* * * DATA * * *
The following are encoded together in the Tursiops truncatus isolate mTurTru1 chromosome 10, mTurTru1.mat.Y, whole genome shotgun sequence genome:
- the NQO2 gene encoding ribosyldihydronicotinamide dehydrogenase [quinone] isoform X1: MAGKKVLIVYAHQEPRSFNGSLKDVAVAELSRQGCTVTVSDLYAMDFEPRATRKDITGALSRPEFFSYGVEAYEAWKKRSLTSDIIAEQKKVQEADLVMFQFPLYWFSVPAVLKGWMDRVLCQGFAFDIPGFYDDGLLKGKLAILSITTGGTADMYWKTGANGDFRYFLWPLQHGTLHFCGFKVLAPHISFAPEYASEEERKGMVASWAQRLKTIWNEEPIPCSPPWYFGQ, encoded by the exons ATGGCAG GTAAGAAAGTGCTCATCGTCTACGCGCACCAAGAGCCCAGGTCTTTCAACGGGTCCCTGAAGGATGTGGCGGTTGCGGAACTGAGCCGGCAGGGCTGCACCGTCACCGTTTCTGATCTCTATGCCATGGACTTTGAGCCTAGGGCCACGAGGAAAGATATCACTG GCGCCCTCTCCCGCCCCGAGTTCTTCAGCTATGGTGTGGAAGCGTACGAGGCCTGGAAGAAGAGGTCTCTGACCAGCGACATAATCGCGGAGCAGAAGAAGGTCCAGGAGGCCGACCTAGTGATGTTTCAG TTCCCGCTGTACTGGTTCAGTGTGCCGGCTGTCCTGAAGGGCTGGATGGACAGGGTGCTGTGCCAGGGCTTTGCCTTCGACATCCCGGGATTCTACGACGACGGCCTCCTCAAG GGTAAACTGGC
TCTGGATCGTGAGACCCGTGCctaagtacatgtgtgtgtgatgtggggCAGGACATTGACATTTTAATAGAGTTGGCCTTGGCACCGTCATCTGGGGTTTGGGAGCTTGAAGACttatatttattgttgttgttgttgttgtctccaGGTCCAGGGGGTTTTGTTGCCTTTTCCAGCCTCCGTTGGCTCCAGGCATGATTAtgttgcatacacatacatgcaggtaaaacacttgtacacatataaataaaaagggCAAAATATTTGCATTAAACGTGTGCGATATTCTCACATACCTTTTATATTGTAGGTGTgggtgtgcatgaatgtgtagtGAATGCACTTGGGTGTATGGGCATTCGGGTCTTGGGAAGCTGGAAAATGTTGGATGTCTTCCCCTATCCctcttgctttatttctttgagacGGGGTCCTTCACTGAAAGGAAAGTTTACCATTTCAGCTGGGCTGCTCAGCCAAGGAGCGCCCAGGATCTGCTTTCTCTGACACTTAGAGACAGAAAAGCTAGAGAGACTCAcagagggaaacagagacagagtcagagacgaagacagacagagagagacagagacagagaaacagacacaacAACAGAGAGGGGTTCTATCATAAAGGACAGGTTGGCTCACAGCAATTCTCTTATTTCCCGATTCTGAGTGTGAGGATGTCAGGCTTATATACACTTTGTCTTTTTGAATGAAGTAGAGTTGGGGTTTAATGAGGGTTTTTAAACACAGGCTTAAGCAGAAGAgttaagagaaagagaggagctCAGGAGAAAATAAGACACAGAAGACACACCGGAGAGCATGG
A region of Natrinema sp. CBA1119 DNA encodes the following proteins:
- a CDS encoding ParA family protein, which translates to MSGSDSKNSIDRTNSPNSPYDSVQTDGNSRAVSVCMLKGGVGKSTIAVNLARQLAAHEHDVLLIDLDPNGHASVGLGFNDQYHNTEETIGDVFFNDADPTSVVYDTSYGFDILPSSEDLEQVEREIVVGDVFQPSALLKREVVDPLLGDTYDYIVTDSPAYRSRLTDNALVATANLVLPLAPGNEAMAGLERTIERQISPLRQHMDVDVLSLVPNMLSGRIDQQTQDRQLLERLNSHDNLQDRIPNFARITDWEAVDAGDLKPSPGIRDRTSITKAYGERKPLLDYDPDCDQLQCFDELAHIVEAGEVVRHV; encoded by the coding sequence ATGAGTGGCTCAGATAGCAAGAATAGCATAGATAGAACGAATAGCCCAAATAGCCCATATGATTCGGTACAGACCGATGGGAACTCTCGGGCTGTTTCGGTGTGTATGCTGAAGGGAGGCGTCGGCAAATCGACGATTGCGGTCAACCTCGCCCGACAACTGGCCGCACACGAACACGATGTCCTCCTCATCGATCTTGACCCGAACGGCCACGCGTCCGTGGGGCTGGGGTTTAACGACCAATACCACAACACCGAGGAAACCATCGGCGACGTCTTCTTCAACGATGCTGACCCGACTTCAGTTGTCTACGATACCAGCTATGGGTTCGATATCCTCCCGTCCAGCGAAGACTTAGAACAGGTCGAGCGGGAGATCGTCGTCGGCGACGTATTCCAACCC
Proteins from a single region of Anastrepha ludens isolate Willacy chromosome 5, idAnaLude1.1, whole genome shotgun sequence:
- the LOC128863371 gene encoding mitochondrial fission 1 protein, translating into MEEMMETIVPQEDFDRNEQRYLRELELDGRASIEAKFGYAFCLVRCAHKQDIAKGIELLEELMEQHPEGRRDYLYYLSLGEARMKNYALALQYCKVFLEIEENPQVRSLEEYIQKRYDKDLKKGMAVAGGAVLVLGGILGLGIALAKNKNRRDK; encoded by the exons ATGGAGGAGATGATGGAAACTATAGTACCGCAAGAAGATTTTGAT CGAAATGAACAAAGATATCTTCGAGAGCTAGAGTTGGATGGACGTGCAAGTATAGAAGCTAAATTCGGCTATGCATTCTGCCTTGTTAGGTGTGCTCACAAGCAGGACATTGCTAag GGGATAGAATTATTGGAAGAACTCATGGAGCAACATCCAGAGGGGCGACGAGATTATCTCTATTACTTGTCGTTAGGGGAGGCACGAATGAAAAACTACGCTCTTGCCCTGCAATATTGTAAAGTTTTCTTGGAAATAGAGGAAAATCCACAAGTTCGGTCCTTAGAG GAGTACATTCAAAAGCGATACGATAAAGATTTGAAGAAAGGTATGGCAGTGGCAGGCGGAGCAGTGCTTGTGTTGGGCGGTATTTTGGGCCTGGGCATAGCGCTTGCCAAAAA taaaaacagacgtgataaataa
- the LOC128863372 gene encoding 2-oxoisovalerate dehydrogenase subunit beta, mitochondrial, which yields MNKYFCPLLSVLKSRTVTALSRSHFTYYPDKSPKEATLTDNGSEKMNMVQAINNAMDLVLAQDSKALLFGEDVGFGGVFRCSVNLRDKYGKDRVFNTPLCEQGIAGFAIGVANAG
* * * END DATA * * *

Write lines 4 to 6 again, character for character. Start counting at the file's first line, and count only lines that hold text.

A region of Natrinema sp. CBA1119 DNA encodes the following proteins:
- a CDS encoding ParA family protein, which translates to MSGSDSKNSIDRTNSPNSPYDSVQTDGNSRAVSVCMLKGGVGKSTIAVNLARQLAAHEHDVLLIDLDPNGHASVGLGFNDQYHNTEETIGDVFFNDADPTSVVYDTSYGFDILPSSEDLEQVEREIVVGDVFQPSALLKREVVDPLLGDTYDYIVTDSPAYRSRLTDNALVATANLVLPLAPGNEAMAGLERTIERQISPLRQHMDVDVLSLVPNMLSGRIDQQTQDRQLLERLNSHDNLQDRIPNFARITDWEAVDAGDLKPSPGIRDRTSITKAYGERKPLLDYDPDCDQLQCFDELAHIVEAGEVVRHV; encoded by the coding sequence ATGAGTGGCTCAGATAGCAAGAATAGCATAGATAGAACGAATAGCCCAAATAGCCCATATGATTCGGTACAGACCGATGGGAACTCTCGGGCTGTTTCGGTGTGTATGCTGAAGGGAGGCGTCGGCAAATCGACGATTGCGGTCAACCTCGCCCGACAACTGGCCGCACACGAACACGATGTCCTCCTCATCGATCTTGACCCGAACGGCCACGCGTCCGTGGGGCTGGGGTTTAACGACCAATACCACAACACCGAGGAAACCATCGGCGACGTCTTCTTCAACGATGCTGACCCGACTTCAGTTGTCTACGATACCAGCTATGGGTTCGATATCCTCCCGTCCAGCGAAGACTTAGAACAGGTCGAGCGGGAGATCGTCGTCGGCGACGTATTCCAACCC
Proteins from a single region of Anastrepha ludens isolate Willacy chromosome 5, idAnaLude1.1, whole genome shotgun sequence: